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Arched front Door

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Waka

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My nephew has asked me to make a new front door for him, he lives in a cemetary lodge so the door apertures all contain arches.

I have thought of making the door from AWO, does the panel think this would be an ideal choice of wood?
 

Jacob

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Horrible stuff! What's wrong with redwood? That's most likely what all his other doors are made of.
 

Harbo

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I googled this info on uses for AWO:

"Construction, furniture, flooring, architectural joinery, exterior joinery, mouldings, doors, kitchen cabinets, panelling, railway sleepers, timber bridges, barrel staves, coffins and caskets. White oak can vary in colour, texture, characteristics and properties according to the growing region. It is therefore recommended that users and specifiers work closely with their suppliers to make sure the wood they order is suited to their specific needs. Northern and Southern may be sold separately."

Rod
 

Mr T

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Hi

AWO tends to be kilned ferociously, which is not good on external joinery. Euro oak may be better, and nicer to work.

Chris
 

9fingers

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Need also to consider the finish. Paint is a devil to persuade to stick to oak so oils are preferred.
Stainless steel or other non ferrous hardware needs to be used to remove the risk of staining.
Air dried timber should behave better than kilned.

Are you making the frame as well? if not, I'd suggest fettling a full size template (rod) to fit on site and also check if the frame has any twisting in it that you will have to try and match.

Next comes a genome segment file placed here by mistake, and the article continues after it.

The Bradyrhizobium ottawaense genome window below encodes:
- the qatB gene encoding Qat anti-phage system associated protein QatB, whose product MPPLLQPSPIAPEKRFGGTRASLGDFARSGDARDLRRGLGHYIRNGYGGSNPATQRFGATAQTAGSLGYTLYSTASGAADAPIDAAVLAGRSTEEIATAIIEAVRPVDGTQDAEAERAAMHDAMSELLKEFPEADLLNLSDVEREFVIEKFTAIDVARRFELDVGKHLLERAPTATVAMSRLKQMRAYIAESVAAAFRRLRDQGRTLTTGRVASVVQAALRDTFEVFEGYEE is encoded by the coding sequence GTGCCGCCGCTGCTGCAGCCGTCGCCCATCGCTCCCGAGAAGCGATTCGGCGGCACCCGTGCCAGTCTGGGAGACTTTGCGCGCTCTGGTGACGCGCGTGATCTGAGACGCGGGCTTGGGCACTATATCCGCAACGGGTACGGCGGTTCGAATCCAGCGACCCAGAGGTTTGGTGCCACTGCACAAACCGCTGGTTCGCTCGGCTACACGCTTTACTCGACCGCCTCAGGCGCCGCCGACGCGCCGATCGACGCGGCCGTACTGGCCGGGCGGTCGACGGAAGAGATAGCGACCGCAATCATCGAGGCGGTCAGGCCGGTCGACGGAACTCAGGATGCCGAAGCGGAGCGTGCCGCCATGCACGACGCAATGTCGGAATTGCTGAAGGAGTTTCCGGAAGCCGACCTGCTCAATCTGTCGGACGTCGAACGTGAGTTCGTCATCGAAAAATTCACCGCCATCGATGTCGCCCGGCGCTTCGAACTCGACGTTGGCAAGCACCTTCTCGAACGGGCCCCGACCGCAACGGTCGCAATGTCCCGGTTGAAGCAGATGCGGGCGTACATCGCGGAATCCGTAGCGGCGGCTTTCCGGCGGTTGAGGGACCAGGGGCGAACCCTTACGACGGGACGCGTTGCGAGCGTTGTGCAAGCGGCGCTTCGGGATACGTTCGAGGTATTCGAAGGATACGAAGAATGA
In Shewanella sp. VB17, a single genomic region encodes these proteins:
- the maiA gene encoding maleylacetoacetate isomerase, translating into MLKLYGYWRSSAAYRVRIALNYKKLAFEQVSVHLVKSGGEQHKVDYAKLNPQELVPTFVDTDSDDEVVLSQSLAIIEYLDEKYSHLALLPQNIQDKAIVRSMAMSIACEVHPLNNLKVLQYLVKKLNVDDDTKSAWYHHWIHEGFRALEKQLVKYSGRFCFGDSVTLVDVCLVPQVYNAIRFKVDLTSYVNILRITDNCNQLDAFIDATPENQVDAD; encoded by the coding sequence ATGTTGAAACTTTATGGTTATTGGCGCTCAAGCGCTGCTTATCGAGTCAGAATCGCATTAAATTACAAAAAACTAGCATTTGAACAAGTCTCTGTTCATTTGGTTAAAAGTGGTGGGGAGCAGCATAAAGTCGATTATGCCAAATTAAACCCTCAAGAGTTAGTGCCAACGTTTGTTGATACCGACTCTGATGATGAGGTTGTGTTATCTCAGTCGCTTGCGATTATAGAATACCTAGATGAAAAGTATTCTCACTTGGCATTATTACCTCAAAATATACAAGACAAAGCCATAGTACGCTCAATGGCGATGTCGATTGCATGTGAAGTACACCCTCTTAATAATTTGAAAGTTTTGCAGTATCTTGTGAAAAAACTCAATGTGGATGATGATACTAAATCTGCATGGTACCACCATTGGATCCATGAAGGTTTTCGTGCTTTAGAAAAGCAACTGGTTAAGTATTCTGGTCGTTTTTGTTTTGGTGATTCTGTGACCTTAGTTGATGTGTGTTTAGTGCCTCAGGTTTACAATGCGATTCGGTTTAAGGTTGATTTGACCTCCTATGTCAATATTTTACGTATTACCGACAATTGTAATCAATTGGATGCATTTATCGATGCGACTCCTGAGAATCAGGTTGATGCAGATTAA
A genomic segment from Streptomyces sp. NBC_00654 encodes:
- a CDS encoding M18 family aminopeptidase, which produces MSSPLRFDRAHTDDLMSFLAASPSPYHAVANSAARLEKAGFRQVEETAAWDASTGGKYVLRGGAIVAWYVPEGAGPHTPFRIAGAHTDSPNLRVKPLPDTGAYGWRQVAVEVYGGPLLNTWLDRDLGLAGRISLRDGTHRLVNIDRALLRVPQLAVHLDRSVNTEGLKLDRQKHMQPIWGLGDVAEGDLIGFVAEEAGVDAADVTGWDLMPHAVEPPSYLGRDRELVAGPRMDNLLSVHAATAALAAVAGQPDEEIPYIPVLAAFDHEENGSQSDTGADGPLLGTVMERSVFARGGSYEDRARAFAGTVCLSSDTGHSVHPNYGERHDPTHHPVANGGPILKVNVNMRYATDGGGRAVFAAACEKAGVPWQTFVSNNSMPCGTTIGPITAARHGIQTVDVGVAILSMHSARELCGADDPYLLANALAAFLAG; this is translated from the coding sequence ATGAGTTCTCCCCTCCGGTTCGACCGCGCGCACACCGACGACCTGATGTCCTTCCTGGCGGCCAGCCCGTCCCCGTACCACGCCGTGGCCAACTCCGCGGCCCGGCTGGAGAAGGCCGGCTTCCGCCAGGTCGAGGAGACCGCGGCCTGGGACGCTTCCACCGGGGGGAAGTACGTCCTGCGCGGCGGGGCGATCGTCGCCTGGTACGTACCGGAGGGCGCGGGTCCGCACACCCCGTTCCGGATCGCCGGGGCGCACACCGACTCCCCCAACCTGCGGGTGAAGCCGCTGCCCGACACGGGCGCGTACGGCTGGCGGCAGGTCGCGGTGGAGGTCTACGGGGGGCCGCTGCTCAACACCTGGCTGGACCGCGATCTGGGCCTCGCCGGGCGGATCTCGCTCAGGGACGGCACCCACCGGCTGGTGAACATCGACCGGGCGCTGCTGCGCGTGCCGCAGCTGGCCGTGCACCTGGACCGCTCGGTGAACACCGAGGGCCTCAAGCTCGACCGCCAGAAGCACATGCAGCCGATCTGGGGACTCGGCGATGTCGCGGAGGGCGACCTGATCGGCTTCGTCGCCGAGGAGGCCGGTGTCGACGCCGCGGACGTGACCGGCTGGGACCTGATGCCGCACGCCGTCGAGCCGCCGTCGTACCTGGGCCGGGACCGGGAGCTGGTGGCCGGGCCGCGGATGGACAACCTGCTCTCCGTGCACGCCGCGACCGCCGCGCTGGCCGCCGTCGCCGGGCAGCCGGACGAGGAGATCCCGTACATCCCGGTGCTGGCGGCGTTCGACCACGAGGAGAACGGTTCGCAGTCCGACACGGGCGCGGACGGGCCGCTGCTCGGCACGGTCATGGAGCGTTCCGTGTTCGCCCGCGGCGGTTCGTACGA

Consider what draught stripping system you will use and how that will retrofit to the frame.
Overall, it is a lot easier to make a new frame and fit that to the opening.

Good luck



Bob
 

Waka

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Thanks for the comments, luckily we're still in the talking stage. I wanted to know what wood is preferable because I've got to put in a wood order in the new year.
 

soulboy

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Waka, where do get your timber from, is it local?
chris
 

Steve Maskery

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9fingers":3g0zqc6m said:
Overall, it is a lot easier to make a new frame and fit that to the opening.
+1, unless.....

I made a new front door for my previous home - door and frame. What I didn't realise until I started to remove the original frame was that it was L-shaped in section. The outer skin of brickwork and the inner skin (trad 9" solid wall, no cavity) did not line up and were out of alignment by an inch or two, I forget exactly. It meant that the frame had to be built up (because I had made it rectangular in section) to fit.

I have no idea why the house was built like this. Perhaps someone who does this more often than I do could enlighten me, please?
S
 

Waka

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I agree regarding making frame and door together. I'll have to recommend a new frame with the door, at least that way I can put it all together in the workshop before going to fit.

Chris I get my timber from Timbnet, I used to use Atkin & Cripps before Timbnet took the over. I've always had good quality wood from them and from order to delivery it is sometimes only a day or two.
To get around the delivery charge you have to have in excess of £400 worth, that's not a problem because I always like to keep a good stock in the workshop.
 

Jacob

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9fingers":38a8carw said:
......

Are you making the frame as well? if not, I'd suggest fettling a full size template (rod) to fit on site and also check if the frame has any twisting in it that you will have to try and match.